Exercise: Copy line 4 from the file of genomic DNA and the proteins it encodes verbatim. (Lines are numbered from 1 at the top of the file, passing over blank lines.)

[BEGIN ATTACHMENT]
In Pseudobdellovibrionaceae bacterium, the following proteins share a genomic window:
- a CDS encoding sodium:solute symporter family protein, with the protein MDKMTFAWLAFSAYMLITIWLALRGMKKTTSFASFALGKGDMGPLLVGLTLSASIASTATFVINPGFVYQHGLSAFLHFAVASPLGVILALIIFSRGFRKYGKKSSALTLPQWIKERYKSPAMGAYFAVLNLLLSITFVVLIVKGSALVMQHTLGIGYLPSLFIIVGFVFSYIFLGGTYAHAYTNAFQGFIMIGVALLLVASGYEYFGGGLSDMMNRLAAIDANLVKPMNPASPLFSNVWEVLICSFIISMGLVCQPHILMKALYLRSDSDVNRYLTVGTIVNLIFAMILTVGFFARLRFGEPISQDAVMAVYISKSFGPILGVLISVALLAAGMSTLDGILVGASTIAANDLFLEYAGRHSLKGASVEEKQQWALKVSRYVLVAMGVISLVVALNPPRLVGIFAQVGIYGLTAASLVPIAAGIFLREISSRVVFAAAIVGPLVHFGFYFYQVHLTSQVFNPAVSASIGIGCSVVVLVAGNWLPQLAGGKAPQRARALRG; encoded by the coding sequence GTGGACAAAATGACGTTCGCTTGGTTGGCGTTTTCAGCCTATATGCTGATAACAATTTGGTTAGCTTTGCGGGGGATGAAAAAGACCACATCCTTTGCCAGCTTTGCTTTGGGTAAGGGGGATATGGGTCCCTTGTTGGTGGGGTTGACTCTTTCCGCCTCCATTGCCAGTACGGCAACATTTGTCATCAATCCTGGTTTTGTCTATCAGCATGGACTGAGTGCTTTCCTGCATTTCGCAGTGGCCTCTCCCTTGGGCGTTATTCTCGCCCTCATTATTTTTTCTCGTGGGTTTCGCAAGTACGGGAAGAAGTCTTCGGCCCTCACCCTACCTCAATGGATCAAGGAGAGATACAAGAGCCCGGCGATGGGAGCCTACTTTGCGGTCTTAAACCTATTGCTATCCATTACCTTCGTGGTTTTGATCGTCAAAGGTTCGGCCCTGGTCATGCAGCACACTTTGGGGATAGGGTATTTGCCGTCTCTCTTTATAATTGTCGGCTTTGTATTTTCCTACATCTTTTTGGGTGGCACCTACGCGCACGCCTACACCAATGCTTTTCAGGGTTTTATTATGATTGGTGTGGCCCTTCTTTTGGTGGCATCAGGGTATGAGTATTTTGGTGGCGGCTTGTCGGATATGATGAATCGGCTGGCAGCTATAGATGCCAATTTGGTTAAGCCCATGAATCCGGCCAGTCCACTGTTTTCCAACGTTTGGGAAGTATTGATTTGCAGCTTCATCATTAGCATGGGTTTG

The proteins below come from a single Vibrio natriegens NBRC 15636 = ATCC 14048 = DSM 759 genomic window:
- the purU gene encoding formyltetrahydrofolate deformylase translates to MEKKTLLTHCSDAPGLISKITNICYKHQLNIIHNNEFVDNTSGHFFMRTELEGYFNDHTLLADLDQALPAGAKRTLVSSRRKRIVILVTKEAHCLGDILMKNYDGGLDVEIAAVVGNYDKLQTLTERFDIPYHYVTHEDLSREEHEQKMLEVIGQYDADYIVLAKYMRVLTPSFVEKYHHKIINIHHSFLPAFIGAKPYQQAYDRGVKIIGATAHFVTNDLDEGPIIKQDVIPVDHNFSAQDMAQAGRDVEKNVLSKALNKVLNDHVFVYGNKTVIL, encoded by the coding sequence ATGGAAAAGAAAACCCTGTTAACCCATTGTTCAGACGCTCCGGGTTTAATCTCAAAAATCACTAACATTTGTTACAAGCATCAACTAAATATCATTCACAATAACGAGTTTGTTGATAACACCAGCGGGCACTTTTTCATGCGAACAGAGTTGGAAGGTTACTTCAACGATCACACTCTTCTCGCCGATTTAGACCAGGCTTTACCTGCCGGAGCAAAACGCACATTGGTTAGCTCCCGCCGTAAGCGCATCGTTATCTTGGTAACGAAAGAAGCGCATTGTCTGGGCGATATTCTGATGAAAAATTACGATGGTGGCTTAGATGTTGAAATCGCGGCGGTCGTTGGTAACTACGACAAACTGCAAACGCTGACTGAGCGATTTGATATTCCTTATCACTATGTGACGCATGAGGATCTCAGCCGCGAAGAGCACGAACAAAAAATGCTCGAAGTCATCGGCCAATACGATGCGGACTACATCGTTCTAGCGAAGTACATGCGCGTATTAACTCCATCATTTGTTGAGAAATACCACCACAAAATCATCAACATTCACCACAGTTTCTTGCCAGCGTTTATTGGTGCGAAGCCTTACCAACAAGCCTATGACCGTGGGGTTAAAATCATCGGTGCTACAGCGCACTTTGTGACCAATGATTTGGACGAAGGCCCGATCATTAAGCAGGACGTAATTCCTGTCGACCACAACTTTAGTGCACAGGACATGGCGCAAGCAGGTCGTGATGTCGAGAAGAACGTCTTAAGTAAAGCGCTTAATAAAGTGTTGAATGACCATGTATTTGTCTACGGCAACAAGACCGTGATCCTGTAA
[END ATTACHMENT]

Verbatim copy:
- the purU gene encoding formyltetrahydrofolate deformylase translates to MEKKTLLTHCSDAPGLISKITNICYKHQLNIIHNNEFVDNTSGHFFMRTELEGYFNDHTLLADLDQALPAGAKRTLVSSRRKRIVILVTKEAHCLGDILMKNYDGGLDVEIAAVVGNYDKLQTLTERFDIPYHYVTHEDLSREEHEQKMLEVIGQYDADYIVLAKYMRVLTPSFVEKYHHKIINIHHSFLPAFIGAKPYQQAYDRGVKIIGATAHFVTNDLDEGPIIKQDVIPVDHNFSAQDMAQAGRDVEKNVLSKALNKVLNDHVFVYGNKTVIL, encoded by the coding sequence ATGGAAAAGAAAACCCTGTTAACCCATTGTTCAGACGCTCCGGGTTTAATCTCAAAAATCACTAACATTTGTTACAAGCATCAACTAAATATCATTCACAATAACGAGTTTGTTGATAACACCAGCGGGCACTTTTTCATGCGAACAGAGTTGGAAGGTTACTTCAACGATCACACTCTTCTCGCCGATTTAGACCAGGCTTTACCTGCCGGAGCAAAACGCACATTGGTTAGCTCCCGCCGTAAGCGCATCGTTATCTTGGTAACGAAAGAAGCGCATTGTCTGGGCGATATTCTGATGAAAAATTACGATGGTGGCTTAGATGTTGAAATCGCGGCGGTCGTTGGTAACTACGACAAACTGCAAACGCTGACTGAGCGATTTGATATTCCTTATCACTATGTGACGCATGAGGATCTCAGCCGCGAAGAGCACGAACAAAAAATGCTCGAAGTCATCGGCCAATACGATGCGGACTACATCGTTCTAGCGAAGTACATGCGCGTATTAACTCCATCATTTGTTGAGAAATACCACCACAAAATCATCAACATTCACCACAGTTTCTTGCCAGCGTTTATTGGTGCGAAGCCTTACCAACAAGCCTATGACCGTGGGGTTAAAATCATCGGTGCTACAGCGCACTTTGTGACCAATGATTTGGACGAAGGCCCGATCATTAAGCAGGACGTAATTCCTGTCGACCACAACTTTAGTGCACAGGACATGGCGCAAGCAGGTCGTGATGTCGAGAAGAACGTCTTAAGTAAAGCGCTTAATAAAGTGTTGAATGACCATGTATTTGTCTACGGCAACAAGACCGTGATCCTGTAA